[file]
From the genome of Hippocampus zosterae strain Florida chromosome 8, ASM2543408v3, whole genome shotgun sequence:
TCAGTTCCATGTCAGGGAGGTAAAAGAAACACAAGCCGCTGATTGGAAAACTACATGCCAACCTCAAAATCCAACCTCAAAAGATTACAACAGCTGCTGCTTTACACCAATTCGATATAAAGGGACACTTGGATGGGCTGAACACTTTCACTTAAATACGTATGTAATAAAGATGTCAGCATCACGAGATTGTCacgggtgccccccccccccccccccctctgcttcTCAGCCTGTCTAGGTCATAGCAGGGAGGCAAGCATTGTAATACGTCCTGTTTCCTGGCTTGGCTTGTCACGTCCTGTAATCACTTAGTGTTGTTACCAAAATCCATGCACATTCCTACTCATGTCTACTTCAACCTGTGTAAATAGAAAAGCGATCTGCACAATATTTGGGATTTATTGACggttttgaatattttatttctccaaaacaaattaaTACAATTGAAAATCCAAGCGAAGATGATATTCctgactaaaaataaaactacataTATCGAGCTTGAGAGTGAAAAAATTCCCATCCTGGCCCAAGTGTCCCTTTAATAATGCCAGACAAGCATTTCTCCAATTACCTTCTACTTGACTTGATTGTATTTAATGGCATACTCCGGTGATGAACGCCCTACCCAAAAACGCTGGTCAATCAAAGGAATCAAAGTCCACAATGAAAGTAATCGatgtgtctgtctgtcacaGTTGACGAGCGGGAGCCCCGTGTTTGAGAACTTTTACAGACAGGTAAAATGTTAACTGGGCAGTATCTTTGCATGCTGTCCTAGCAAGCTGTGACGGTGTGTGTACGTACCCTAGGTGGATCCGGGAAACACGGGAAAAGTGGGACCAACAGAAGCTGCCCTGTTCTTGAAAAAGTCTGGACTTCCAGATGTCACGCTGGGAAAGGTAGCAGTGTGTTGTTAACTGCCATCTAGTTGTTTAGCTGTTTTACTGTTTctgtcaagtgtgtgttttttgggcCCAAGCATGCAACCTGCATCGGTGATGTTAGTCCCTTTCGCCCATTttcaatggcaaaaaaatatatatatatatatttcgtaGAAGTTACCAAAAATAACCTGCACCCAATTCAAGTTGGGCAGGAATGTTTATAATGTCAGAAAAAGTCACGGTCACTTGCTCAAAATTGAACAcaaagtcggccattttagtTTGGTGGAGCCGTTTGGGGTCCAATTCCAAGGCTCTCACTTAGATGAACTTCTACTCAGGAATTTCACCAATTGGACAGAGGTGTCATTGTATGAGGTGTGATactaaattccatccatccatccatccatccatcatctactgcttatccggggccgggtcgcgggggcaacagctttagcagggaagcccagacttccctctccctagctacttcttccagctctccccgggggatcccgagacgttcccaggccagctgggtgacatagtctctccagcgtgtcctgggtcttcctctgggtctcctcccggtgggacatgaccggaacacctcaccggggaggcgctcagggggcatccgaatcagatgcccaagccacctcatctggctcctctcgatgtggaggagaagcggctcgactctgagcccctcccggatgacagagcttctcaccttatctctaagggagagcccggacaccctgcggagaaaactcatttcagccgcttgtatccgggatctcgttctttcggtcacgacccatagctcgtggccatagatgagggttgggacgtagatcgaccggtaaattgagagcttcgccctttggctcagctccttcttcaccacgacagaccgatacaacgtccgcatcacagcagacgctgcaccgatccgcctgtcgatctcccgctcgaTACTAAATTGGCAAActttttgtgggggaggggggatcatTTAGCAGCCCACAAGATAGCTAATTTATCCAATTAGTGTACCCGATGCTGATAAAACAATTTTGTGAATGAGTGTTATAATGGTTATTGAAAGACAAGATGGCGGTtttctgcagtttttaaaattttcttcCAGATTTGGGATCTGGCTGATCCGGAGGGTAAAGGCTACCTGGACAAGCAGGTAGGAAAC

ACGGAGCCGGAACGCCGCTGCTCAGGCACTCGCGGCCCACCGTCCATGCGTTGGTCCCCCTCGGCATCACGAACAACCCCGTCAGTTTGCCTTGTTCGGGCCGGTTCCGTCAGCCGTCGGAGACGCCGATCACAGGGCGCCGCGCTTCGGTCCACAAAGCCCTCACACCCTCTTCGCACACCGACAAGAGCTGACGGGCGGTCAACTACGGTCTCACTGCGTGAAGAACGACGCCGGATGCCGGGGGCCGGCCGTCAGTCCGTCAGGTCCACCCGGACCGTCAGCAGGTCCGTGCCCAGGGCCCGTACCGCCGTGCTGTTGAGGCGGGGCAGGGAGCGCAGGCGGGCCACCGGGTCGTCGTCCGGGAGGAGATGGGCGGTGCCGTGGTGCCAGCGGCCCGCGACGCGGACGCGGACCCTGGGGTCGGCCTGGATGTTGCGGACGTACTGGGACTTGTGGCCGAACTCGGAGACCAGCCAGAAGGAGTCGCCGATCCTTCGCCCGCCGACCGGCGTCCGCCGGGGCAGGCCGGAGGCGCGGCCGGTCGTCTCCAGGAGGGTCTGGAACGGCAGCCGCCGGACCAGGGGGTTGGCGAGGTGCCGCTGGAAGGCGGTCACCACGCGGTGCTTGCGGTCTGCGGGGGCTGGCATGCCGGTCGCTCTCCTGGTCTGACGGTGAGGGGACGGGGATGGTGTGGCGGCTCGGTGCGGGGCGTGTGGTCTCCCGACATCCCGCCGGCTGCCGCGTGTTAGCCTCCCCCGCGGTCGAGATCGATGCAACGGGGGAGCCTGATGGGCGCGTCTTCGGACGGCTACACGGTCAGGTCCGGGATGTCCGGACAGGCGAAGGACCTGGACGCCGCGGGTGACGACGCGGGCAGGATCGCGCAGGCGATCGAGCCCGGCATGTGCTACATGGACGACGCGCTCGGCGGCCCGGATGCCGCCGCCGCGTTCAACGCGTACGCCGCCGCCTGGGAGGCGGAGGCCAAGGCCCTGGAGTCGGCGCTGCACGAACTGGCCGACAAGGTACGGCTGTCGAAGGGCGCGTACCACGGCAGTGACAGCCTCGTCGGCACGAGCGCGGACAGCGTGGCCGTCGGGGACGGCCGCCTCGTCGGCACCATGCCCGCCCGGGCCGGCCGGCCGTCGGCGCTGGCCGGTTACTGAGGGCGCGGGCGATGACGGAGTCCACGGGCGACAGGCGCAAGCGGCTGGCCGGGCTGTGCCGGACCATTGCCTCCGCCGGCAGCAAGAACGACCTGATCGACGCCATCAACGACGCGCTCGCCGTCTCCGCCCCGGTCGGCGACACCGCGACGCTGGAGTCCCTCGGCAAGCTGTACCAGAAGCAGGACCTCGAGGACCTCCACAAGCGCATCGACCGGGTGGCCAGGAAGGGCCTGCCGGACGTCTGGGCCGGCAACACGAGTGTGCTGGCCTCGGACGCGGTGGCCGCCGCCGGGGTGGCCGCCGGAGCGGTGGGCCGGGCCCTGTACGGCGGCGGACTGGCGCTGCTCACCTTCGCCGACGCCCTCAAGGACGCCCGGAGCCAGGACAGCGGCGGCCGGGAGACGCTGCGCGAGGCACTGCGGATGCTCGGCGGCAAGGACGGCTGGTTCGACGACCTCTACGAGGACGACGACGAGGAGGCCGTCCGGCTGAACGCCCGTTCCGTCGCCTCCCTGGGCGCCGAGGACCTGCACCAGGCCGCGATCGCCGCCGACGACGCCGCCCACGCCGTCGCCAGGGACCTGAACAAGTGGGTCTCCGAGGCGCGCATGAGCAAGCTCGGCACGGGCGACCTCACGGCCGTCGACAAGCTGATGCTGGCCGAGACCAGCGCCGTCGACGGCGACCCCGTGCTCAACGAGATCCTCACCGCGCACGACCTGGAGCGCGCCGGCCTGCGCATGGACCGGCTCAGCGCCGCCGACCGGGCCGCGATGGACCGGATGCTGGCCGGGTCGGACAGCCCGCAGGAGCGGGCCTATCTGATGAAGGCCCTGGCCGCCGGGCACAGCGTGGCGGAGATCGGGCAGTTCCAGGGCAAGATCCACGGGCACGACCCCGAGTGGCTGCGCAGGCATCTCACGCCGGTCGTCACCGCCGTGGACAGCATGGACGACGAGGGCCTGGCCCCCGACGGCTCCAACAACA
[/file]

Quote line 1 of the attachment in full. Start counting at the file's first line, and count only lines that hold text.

From the genome of Hippocampus zosterae strain Florida chromosome 8, ASM2543408v3, whole genome shotgun sequence: